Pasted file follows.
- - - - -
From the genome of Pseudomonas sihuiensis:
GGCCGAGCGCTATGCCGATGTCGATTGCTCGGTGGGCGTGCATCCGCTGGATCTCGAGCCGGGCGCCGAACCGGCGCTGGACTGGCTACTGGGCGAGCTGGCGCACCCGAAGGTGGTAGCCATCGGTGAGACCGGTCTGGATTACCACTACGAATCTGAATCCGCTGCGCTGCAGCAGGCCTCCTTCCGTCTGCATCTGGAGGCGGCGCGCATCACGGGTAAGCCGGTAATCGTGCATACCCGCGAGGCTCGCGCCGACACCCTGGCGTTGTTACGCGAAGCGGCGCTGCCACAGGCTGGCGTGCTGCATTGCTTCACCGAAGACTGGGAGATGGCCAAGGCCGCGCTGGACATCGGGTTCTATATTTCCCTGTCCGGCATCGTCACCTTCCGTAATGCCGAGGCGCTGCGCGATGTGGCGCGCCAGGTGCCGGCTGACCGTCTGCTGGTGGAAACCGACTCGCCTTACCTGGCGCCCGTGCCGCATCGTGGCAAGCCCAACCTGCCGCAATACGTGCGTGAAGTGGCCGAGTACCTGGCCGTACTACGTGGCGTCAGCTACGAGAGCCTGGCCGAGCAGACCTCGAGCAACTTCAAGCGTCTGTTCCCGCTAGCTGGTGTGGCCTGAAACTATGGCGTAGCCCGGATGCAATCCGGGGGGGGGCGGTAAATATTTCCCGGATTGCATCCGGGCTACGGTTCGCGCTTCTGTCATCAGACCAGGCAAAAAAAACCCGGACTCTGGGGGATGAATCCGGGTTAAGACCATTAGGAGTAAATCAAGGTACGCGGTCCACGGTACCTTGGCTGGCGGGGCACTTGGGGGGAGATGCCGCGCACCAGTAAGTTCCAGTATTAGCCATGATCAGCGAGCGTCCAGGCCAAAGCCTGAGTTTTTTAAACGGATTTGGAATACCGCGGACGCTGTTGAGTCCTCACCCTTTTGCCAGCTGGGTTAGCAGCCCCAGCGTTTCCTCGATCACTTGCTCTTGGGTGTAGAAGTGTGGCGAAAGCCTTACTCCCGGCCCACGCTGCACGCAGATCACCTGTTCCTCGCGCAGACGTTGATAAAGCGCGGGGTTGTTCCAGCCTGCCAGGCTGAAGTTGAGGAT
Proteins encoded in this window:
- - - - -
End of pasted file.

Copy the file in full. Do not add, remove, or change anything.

From the genome of Pseudomonas sihuiensis:
GGCCGAGCGCTATGCCGATGTCGATTGCTCGGTGGGCGTGCATCCGCTGGATCTCGAGCCGGGCGCCGAACCGGCGCTGGACTGGCTACTGGGCGAGCTGGCGCACCCGAAGGTGGTAGCCATCGGTGAGACCGGTCTGGATTACCACTACGAATCTGAATCCGCTGCGCTGCAGCAGGCCTCCTTCCGTCTGCATCTGGAGGCGGCGCGCATCACGGGTAAGCCGGTAATCGTGCATACCCGCGAGGCTCGCGCCGACACCCTGGCGTTGTTACGCGAAGCGGCGCTGCCACAGGCTGGCGTGCTGCATTGCTTCACCGAAGACTGGGAGATGGCCAAGGCCGCGCTGGACATCGGGTTCTATATTTCCCTGTCCGGCATCGTCACCTTCCGTAATGCCGAGGCGCTGCGCGATGTGGCGCGCCAGGTGCCGGCTGACCGTCTGCTGGTGGAAACCGACTCGCCTTACCTGGCGCCCGTGCCGCATCGTGGCAAGCCCAACCTGCCGCAATACGTGCGTGAAGTGGCCGAGTACCTGGCCGTACTACGTGGCGTCAGCTACGAGAGCCTGGCCGAGCAGACCTCGAGCAACTTCAAGCGTCTGTTCCCGCTAGCTGGTGTGGCCTGAAACTATGGCGTAGCCCGGATGCAATCCGGGGGGGGGCGGTAAATATTTCCCGGATTGCATCCGGGCTACGGTTCGCGCTTCTGTCATCAGACCAGGCAAAAAAAACCCGGACTCTGGGGGATGAATCCGGGTTAAGACCATTAGGAGTAAATCAAGGTACGCGGTCCACGGTACCTTGGCTGGCGGGGCACTTGGGGGGAGATGCCGCGCACCAGTAAGTTCCAGTATTAGCCATGATCAGCGAGCGTCCAGGCCAAAGCCTGAGTTTTTTAAACGGATTTGGAATACCGCGGACGCTGTTGAGTCCTCACCCTTTTGCCAGCTGGGTTAGCAGCCCCAGCGTTTCCTCGATCACTTGCTCTTGGGTGTAGAAGTGTGGCGAAAGCCTTACTCCCGGCCCACGCTGCACGCAGATCACCTGTTCCTCGCGCAGACGTTGATAAAGCGCGGGGTTGTTCCAGCCTGCCAGGCTGAAGTTGAGGAT
Proteins encoded in this window: